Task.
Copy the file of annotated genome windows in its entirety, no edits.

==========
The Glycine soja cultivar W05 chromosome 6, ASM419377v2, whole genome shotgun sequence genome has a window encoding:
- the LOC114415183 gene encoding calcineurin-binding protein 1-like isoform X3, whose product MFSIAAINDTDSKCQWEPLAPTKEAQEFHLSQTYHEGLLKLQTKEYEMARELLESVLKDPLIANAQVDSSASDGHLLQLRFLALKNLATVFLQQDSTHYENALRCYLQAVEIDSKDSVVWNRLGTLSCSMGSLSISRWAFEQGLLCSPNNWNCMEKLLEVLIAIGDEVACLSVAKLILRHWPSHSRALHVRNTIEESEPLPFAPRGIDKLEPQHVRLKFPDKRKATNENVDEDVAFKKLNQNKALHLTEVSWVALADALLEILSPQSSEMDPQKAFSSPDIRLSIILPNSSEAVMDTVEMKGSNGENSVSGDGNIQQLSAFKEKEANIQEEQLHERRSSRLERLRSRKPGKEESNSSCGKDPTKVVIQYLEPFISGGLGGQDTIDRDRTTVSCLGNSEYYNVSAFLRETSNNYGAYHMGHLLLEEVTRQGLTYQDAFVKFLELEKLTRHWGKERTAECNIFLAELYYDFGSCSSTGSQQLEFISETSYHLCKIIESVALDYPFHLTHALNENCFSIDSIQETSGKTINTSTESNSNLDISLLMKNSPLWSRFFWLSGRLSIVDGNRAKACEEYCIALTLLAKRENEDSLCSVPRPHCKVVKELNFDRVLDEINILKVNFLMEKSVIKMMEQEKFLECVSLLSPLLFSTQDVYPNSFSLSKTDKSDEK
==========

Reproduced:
The Glycine soja cultivar W05 chromosome 6, ASM419377v2, whole genome shotgun sequence genome has a window encoding:
- the LOC114415183 gene encoding calcineurin-binding protein 1-like isoform X3, whose product MFSIAAINDTDSKCQWEPLAPTKEAQEFHLSQTYHEGLLKLQTKEYEMARELLESVLKDPLIANAQVDSSASDGHLLQLRFLALKNLATVFLQQDSTHYENALRCYLQAVEIDSKDSVVWNRLGTLSCSMGSLSISRWAFEQGLLCSPNNWNCMEKLLEVLIAIGDEVACLSVAKLILRHWPSHSRALHVRNTIEESEPLPFAPRGIDKLEPQHVRLKFPDKRKATNENVDEDVAFKKLNQNKALHLTEVSWVALADALLEILSPQSSEMDPQKAFSSPDIRLSIILPNSSEAVMDTVEMKGSNGENSVSGDGNIQQLSAFKEKEANIQEEQLHERRSSRLERLRSRKPGKEESNSSCGKDPTKVVIQYLEPFISGGLGGQDTIDRDRTTVSCLGNSEYYNVSAFLRETSNNYGAYHMGHLLLEEVTRQGLTYQDAFVKFLELEKLTRHWGKERTAECNIFLAELYYDFGSCSSTGSQQLEFISETSYHLCKIIESVALDYPFHLTHALNENCFSIDSIQETSGKTINTSTESNSNLDISLLMKNSPLWSRFFWLSGRLSIVDGNRAKACEEYCIALTLLAKRENEDSLCSVPRPHCKVVKELNFDRVLDEINILKVNFLMEKSVIKMMEQEKFLECVSLLSPLLFSTQDVYPNSFSLSKTDKSDEK